As St. Vincent and the Grenadines celebrated the opening of the Argyle International Airport on Monday and Tuesday, one interesting observation about who spoke at what events did not go unnoticed.
Taiwan built the EC$75 million terminal building at the EC$700 million airport. The Ralph Gonsalves government has hailed the terminal building as the most beautiful in the Caribbean.
And while St. Vincent and the Grenadines (SVG) has described Taiwan as its most important ally, the nation’s representative did not speak at the huge rally on Tuesday, held to celebrate the beginning of operations at the Argyle International Airport.
Instead, Taipei’s ambassador to Kingstown, Baushuan Ger, spoke at the smaller flag raising ceremony on Monday, which — although attended by thousands of persons — was, based on Prime Minister Gonsalves’ own admission, intended to be a small event.
Also speaking on Monday was Frederick Stephenson,
Minister of National Mobilisation, Social Development, Family, Gender Affairs, Persons with Disabilities and Youth and area representative for South Windward, where the airport is located.
Sir Vincent Beache, a retired politician and former minister of national security, who is also a Member of the Board of Directors of International Airport Development Company, also spoke at the Monday event.
The prime minister delivered the feature address at both events.
But amidst the celebrations, one observer with interest in foreign relations noted that the Taiwan envoy was invited to speak at Monday’s ceremony, rather than the massive one on Tuesday, when commercial flights began departing from and arriving at the airport.
Among the persons down to speak at that event was Prime Minister of Venezuela, Nicolas Maduro and Salvador Valdes Mesa, Cuba’s vice president.
Maduro did not attend the event, which also heard addresses from Guyana’s president, David Granger, who is also chairman of the 15-member Caribbean Community (CARICOM), which includes SVG, and who spoke on behalf of the regional bloc.
Guyana’s Vice President and Minister of Foreign Affairs, Carl Greenidge, also attended the event, representing Georgetown, which has ties with Beijing, rather than Taipei.
Podium guests on Tuesday also included Prime Minister of Dominica, Roosevelt Skerrit and his St. Lucian counterpart, Allen Chastanet. Roseau has ties with Beijing, while Castries recognises Taipei.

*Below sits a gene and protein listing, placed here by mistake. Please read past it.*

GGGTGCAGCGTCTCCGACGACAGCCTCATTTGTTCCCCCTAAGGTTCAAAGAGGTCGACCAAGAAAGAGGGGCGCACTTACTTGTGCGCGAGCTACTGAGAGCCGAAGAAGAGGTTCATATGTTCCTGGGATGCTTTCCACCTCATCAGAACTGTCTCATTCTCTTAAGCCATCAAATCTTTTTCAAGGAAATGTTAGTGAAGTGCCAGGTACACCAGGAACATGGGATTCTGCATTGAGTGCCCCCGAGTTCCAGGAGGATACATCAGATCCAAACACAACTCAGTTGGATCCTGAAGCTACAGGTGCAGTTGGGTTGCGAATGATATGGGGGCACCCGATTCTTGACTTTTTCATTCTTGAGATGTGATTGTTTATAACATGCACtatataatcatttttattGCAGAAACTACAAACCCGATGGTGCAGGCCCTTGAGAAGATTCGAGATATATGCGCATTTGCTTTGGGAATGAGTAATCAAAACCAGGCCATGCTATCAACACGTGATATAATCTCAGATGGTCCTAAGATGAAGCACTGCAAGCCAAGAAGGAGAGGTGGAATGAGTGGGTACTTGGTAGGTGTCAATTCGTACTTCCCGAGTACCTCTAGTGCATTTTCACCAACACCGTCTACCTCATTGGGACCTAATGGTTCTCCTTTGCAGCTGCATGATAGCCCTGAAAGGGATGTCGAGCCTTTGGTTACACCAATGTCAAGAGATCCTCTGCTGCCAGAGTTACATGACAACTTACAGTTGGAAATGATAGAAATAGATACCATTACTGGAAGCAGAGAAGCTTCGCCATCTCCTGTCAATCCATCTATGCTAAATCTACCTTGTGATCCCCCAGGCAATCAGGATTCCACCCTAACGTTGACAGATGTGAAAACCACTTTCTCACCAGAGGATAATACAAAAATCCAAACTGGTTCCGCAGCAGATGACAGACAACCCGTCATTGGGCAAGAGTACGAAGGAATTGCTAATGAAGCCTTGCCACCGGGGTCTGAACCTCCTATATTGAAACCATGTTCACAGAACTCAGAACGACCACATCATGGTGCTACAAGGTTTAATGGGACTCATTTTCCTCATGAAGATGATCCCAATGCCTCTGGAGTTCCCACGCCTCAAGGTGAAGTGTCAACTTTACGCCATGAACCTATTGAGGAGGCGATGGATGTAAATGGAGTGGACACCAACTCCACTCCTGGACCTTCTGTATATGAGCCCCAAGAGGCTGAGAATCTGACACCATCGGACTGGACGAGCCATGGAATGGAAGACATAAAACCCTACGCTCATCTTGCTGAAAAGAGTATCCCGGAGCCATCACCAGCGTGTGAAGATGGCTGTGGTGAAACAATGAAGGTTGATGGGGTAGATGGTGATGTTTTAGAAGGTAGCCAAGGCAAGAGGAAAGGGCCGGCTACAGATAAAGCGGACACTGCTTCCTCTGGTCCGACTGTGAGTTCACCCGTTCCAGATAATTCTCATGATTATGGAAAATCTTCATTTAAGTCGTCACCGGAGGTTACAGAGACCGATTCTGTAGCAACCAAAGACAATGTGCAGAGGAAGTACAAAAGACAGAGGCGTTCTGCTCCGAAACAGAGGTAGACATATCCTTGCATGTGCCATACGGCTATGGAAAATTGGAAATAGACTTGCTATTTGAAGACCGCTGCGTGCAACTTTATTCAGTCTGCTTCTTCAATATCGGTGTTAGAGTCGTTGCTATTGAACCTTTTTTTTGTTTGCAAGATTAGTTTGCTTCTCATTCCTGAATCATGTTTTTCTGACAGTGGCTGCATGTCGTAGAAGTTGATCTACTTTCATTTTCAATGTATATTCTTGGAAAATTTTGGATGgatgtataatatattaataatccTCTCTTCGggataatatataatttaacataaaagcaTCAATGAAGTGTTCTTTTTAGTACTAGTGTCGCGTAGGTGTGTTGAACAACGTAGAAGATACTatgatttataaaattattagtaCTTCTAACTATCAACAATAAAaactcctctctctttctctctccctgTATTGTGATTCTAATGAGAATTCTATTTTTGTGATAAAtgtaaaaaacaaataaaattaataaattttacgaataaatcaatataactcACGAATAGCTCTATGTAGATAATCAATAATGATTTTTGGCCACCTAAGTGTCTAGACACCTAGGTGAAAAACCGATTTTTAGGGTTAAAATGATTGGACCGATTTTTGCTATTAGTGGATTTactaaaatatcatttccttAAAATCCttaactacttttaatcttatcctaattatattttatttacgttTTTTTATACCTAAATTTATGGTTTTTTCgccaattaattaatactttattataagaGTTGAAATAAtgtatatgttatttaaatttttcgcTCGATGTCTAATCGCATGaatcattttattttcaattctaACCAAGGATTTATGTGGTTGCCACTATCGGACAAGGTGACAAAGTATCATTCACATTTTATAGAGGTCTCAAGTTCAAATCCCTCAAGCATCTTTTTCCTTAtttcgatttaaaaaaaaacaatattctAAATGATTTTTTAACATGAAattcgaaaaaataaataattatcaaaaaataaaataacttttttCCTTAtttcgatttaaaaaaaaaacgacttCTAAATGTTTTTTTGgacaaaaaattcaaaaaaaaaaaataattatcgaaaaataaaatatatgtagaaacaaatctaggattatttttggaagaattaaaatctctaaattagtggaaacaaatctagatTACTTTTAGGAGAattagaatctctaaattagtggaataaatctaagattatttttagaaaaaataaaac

In his address at the flag raising ceremony on Monday, Ger said that as “a staunch ally of St. Vincent and the Grenadines, and joining hands with many other countries, Taiwan is very proud to be a partner from the very beginning of this game-changing project.
“We truly admire the far-reaching vision, the resolute determination and unwavering persistence that Prime Minister, Ralph Gonsalves and his Government have demonstrated for this grand project.”
He said that successful completion and inauguration of the airport unveils a new chapter in the economic development of SVG and noted Taiwan’s involvement in the construction of “the landmark terminal”.
The Taiwanese envoy said that since 1981, Taiwan has been a strong partner of SVG in the fields of infrastructure, agriculture, information technology, education and human resources development.
“Along the way we have witnessed many concrete results in the area of infrastructure, such as the Union Island Airport, Learning Resource Centers, National Library, National Tennis Court, Fruit Market, and the Rabacca Bridge, to name a few. Today we are happy to add the AIA Terminal to the long list of successful projects,” he said.
In SVG, Kingstown-Taipei ties had enjoyed bipartisan support from the ruling Unity Labour Party as well as the main opposition New Democratic Party.
But last year, the NDP announced a change in its foreign policy and would switch diplomatic recognition from Taiwan to Beijing, if elected to office.